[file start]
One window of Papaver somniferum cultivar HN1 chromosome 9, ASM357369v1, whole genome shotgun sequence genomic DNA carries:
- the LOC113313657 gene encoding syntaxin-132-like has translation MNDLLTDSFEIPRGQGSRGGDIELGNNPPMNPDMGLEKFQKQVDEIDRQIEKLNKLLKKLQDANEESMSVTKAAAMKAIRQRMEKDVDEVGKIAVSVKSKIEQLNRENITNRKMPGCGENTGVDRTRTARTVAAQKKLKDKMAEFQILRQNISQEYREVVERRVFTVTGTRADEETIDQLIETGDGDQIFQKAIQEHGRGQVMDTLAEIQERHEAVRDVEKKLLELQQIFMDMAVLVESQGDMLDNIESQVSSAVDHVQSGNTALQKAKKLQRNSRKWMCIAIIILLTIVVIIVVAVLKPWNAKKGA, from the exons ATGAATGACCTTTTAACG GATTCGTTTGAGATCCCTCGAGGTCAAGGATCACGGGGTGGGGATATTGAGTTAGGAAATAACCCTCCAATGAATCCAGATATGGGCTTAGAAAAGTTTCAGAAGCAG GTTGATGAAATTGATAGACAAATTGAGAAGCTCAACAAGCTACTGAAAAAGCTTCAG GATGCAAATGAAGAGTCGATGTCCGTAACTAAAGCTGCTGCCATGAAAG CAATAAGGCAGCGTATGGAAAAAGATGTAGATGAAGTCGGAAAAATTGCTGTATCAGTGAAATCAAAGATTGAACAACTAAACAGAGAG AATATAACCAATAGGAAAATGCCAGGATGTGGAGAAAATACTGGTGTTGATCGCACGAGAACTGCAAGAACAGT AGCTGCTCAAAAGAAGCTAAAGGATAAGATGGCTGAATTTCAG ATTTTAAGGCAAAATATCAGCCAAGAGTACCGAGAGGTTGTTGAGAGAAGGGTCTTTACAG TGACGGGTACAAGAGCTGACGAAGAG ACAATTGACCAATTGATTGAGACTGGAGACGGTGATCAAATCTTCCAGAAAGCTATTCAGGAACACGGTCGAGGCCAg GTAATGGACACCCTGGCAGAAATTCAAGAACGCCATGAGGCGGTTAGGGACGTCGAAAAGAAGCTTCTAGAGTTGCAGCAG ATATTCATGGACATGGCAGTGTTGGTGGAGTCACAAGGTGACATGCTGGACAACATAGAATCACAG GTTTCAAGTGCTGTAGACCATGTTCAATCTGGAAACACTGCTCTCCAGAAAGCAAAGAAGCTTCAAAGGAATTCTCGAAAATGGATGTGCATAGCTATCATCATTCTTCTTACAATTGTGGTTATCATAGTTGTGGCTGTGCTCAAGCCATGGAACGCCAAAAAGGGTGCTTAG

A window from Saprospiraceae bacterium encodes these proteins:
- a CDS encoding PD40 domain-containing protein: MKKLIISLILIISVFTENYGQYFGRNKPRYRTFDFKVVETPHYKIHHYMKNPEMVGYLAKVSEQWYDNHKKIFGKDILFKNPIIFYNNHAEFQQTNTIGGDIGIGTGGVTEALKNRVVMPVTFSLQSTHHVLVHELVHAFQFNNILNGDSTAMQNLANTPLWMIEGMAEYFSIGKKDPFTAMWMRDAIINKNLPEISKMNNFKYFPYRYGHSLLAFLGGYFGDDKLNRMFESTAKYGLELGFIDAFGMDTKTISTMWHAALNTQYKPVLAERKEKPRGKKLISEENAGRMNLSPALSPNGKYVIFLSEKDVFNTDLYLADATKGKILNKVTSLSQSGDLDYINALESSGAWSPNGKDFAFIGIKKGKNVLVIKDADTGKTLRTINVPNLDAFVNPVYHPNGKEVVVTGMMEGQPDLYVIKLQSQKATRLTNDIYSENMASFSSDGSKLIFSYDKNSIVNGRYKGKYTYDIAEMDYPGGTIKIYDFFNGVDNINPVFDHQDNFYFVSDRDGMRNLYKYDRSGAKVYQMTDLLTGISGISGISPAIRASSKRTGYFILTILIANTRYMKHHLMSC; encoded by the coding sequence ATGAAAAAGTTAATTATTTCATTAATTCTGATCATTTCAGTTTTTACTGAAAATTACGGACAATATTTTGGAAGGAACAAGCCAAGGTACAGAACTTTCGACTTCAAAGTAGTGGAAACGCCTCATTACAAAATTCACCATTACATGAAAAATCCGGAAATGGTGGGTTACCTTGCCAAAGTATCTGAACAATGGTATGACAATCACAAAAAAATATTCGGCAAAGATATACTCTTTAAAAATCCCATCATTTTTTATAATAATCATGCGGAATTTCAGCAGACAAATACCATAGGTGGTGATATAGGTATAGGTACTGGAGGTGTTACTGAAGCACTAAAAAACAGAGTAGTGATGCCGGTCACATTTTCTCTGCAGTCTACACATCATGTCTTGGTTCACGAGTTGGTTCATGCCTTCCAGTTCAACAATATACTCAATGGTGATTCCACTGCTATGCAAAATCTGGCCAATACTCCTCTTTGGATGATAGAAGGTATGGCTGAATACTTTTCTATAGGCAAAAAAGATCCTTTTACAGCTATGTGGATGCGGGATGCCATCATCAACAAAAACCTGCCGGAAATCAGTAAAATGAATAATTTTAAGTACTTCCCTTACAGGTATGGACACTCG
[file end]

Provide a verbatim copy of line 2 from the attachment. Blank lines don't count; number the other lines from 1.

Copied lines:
- the LOC113313657 gene encoding syntaxin-132-like has translation MNDLLTDSFEIPRGQGSRGGDIELGNNPPMNPDMGLEKFQKQVDEIDRQIEKLNKLLKKLQDANEESMSVTKAAAMKAIRQRMEKDVDEVGKIAVSVKSKIEQLNRENITNRKMPGCGENTGVDRTRTARTVAAQKKLKDKMAEFQILRQNISQEYREVVERRVFTVTGTRADEETIDQLIETGDGDQIFQKAIQEHGRGQVMDTLAEIQERHEAVRDVEKKLLELQQIFMDMAVLVESQGDMLDNIESQVSSAVDHVQSGNTALQKAKKLQRNSRKWMCIAIIILLTIVVIIVVAVLKPWNAKKGA, from the exons ATGAATGACCTTTTAACG GATTCGTTTGAGATCCCTCGAGGTCAAGGATCACGGGGTGGGGATATTGAGTTAGGAAATAACCCTCCAATGAATCCAGATATGGGCTTAGAAAAGTTTCAGAAGCAG GTTGATGAAATTGATAGACAAATTGAGAAGCTCAACAAGCTACTGAAAAAGCTTCAG GATGCAAATGAAGAGTCGATGTCCGTAACTAAAGCTGCTGCCATGAAAG CAATAAGGCAGCGTATGGAAAAAGATGTAGATGAAGTCGGAAAAATTGCTGTATCAGTGAAATCAAAGATTGAACAACTAAACAGAGAG AATATAACCAATAGGAAAATGCCAGGATGTGGAGAAAATACTGGTGTTGATCGCACGAGAACTGCAAGAACAGT AGCTGCTCAAAAGAAGCTAAAGGATAAGATGGCTGAATTTCAG ATTTTAAGGCAAAATATCAGCCAAGAGTACCGAGAGGTTGTTGAGAGAAGGGTCTTTACAG TGACGGGTACAAGAGCTGACGAAGAG ACAATTGACCAATTGATTGAGACTGGAGACGGTGATCAAATCTTCCAGAAAGCTATTCAGGAACACGGTCGAGGCCAg GTAATGGACACCCTGGCAGAAATTCAAGAACGCCATGAGGCGGTTAGGGACGTCGAAAAGAAGCTTCTAGAGTTGCAGCAG ATATTCATGGACATGGCAGTGTTGGTGGAGTCACAAGGTGACATGCTGGACAACATAGAATCACAG GTTTCAAGTGCTGTAGACCATGTTCAATCTGGAAACACTGCTCTCCAGAAAGCAAAGAAGCTTCAAAGGAATTCTCGAAAATGGATGTGCATAGCTATCATCATTCTTCTTACAATTGTGGTTATCATAGTTGTGGCTGTGCTCAAGCCATGGAACGCCAAAAAGGGTGCTTAG